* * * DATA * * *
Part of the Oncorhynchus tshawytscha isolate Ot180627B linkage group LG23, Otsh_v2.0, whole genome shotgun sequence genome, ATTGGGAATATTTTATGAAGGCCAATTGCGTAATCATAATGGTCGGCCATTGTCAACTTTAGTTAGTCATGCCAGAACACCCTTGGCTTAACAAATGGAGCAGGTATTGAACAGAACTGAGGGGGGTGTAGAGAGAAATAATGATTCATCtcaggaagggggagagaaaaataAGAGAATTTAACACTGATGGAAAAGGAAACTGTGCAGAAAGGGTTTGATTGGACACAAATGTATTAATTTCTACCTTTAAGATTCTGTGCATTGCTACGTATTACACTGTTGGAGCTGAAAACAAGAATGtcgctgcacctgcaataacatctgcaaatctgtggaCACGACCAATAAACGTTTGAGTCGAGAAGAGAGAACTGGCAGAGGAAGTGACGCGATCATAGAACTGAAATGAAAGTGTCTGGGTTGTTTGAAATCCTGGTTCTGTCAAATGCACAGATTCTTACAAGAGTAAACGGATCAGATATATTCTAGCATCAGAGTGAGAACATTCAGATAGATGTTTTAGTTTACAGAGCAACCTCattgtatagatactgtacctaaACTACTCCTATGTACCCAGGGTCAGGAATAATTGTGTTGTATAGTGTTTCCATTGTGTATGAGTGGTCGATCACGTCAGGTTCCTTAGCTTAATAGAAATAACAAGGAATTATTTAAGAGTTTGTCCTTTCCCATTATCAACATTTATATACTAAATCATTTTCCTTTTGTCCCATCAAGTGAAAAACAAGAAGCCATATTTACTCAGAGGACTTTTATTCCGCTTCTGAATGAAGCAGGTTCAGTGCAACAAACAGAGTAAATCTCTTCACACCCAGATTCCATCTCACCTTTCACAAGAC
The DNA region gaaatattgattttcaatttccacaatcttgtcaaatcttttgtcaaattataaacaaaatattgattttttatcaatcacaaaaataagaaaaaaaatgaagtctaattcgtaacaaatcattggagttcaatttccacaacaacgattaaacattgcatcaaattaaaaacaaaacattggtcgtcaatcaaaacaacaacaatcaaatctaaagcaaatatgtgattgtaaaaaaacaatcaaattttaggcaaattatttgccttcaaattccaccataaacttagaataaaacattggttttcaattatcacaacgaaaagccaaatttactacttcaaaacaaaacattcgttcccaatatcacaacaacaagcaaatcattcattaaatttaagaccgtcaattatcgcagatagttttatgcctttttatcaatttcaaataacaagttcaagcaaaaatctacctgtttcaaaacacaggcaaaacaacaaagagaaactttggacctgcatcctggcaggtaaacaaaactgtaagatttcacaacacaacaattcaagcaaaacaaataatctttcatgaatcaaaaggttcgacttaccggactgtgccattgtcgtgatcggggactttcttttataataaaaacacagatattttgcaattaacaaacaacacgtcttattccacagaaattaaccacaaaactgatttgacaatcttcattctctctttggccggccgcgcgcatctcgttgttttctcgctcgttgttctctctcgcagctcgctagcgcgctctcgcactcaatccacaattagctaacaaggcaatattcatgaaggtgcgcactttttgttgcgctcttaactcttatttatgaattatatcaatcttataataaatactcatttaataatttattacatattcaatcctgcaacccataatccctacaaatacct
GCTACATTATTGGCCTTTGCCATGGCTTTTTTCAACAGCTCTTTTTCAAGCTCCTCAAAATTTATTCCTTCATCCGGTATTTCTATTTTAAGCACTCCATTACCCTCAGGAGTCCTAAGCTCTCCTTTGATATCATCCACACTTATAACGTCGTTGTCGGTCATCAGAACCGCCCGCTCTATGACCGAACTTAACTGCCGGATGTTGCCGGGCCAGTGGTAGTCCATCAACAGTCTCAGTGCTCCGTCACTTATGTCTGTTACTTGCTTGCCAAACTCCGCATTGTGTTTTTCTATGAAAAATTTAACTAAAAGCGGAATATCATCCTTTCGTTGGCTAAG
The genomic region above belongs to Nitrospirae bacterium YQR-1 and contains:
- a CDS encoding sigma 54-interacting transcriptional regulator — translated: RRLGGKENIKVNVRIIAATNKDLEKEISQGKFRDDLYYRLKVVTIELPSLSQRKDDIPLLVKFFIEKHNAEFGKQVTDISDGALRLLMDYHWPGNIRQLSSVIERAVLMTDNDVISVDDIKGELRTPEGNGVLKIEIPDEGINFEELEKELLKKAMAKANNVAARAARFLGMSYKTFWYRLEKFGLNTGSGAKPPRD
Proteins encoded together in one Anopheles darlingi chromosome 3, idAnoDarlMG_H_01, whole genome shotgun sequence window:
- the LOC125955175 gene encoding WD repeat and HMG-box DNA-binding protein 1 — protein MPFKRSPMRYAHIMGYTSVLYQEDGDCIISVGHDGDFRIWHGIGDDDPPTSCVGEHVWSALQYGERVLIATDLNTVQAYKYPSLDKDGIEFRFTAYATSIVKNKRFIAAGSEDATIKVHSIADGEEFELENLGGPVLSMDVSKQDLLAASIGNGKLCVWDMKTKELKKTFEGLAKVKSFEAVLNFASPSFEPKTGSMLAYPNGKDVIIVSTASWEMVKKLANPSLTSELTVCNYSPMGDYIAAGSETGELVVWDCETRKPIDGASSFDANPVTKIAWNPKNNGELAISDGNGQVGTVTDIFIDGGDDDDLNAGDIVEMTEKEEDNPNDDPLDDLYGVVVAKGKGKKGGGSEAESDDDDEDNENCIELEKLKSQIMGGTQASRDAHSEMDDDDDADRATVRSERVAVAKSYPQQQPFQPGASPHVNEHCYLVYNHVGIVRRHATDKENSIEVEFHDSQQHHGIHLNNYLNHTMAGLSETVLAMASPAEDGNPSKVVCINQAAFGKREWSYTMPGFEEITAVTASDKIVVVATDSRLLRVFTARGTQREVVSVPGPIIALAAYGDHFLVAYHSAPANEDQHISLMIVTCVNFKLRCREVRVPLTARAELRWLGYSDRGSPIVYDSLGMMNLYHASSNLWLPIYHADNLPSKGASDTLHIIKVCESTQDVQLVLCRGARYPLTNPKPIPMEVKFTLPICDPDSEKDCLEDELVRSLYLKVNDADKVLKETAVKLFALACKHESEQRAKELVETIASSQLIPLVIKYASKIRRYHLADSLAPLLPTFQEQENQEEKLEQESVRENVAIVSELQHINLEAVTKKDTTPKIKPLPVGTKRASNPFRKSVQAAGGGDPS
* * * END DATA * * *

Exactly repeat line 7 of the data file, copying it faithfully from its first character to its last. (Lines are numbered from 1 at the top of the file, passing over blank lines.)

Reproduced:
- the LOC125955175 gene encoding WD repeat and HMG-box DNA-binding protein 1 — protein MPFKRSPMRYAHIMGYTSVLYQEDGDCIISVGHDGDFRIWHGIGDDDPPTSCVGEHVWSALQYGERVLIATDLNTVQAYKYPSLDKDGIEFRFTAYATSIVKNKRFIAAGSEDATIKVHSIADGEEFELENLGGPVLSMDVSKQDLLAASIGNGKLCVWDMKTKELKKTFEGLAKVKSFEAVLNFASPSFEPKTGSMLAYPNGKDVIIVSTASWEMVKKLANPSLTSELTVCNYSPMGDYIAAGSETGELVVWDCETRKPIDGASSFDANPVTKIAWNPKNNGELAISDGNGQVGTVTDIFIDGGDDDDLNAGDIVEMTEKEEDNPNDDPLDDLYGVVVAKGKGKKGGGSEAESDDDDEDNENCIELEKLKSQIMGGTQASRDAHSEMDDDDDADRATVRSERVAVAKSYPQQQPFQPGASPHVNEHCYLVYNHVGIVRRHATDKENSIEVEFHDSQQHHGIHLNNYLNHTMAGLSETVLAMASPAEDGNPSKVVCINQAAFGKREWSYTMPGFEEITAVTASDKIVVVATDSRLLRVFTARGTQREVVSVPGPIIALAAYGDHFLVAYHSAPANEDQHISLMIVTCVNFKLRCREVRVPLTARAELRWLGYSDRGSPIVYDSLGMMNLYHASSNLWLPIYHADNLPSKGASDTLHIIKVCESTQDVQLVLCRGARYPLTNPKPIPMEVKFTLPICDPDSEKDCLEDELVRSLYLKVNDADKVLKETAVKLFALACKHESEQRAKELVETIASSQLIPLVIKYASKIRRYHLADSLAPLLPTFQEQENQEEKLEQESVRENVAIVSELQHINLEAVTKKDTTPKIKPLPVGTKRASNPFRKSVQAAGGGDPS